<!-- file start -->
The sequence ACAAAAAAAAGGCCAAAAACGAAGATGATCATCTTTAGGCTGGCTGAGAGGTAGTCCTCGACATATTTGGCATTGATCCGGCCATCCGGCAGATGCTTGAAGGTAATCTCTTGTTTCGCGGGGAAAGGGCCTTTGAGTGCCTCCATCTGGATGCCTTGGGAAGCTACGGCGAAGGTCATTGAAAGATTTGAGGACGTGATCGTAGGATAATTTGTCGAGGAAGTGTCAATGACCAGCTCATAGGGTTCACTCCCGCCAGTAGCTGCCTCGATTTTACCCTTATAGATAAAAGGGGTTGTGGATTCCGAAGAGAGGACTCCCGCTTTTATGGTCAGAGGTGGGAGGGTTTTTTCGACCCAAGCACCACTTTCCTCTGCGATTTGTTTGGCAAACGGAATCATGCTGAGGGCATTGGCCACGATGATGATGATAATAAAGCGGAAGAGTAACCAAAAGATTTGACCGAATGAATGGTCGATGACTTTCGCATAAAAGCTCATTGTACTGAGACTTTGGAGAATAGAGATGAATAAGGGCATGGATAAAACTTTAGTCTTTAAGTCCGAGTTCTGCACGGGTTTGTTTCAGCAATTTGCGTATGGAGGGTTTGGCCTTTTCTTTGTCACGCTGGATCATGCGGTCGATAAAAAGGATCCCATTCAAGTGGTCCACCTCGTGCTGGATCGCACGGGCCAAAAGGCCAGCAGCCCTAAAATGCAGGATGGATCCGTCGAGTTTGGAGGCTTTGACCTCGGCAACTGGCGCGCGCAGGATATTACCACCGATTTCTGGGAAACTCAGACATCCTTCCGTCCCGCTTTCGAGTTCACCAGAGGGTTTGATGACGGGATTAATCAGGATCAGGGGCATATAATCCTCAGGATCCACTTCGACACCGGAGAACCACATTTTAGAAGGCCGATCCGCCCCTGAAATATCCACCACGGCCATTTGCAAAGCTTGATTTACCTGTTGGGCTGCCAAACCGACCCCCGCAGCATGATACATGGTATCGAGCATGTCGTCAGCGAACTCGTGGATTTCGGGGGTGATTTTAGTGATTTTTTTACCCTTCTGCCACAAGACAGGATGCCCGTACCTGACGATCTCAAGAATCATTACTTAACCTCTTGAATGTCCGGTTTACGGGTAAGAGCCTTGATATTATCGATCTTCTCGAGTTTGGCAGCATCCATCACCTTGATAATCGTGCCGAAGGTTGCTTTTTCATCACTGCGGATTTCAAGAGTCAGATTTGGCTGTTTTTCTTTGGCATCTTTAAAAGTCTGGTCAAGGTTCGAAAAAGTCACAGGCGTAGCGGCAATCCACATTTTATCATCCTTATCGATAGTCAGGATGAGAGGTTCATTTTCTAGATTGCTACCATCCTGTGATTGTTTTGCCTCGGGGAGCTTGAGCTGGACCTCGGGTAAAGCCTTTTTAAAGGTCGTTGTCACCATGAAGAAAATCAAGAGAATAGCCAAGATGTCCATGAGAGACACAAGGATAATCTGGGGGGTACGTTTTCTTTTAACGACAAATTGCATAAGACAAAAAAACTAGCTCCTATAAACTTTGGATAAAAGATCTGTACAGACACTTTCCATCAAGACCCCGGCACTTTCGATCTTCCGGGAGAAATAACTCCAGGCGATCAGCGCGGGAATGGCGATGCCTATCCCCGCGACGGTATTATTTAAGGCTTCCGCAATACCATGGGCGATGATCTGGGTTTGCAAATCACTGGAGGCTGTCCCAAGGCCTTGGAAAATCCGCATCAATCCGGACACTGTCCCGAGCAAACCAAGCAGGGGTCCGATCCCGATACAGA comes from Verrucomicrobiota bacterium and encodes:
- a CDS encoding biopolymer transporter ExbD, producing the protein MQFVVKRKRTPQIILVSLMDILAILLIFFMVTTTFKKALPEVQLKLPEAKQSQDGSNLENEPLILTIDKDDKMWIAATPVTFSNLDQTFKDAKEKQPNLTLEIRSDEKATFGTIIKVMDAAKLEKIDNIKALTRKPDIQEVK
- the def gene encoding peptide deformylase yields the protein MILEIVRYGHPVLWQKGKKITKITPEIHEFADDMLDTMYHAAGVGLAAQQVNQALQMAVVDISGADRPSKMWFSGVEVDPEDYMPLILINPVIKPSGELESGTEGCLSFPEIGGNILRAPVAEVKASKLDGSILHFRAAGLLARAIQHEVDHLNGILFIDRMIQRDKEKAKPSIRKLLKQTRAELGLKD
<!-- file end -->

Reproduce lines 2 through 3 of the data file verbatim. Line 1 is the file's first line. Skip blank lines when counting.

- a CDS encoding biopolymer transporter ExbD, producing the protein MQFVVKRKRTPQIILVSLMDILAILLIFFMVTTTFKKALPEVQLKLPEAKQSQDGSNLENEPLILTIDKDDKMWIAATPVTFSNLDQTFKDAKEKQPNLTLEIRSDEKATFGTIIKVMDAAKLEKIDNIKALTRKPDIQEVK
- the def gene encoding peptide deformylase yields the protein MILEIVRYGHPVLWQKGKKITKITPEIHEFADDMLDTMYHAAGVGLAAQQVNQALQMAVVDISGADRPSKMWFSGVEVDPEDYMPLILINPVIKPSGELESGTEGCLSFPEIGGNILRAPVAEVKASKLDGSILHFRAAGLLARAIQHEVDHLNGILFIDRMIQRDKEKAKPSIRKLLKQTRAELGLKD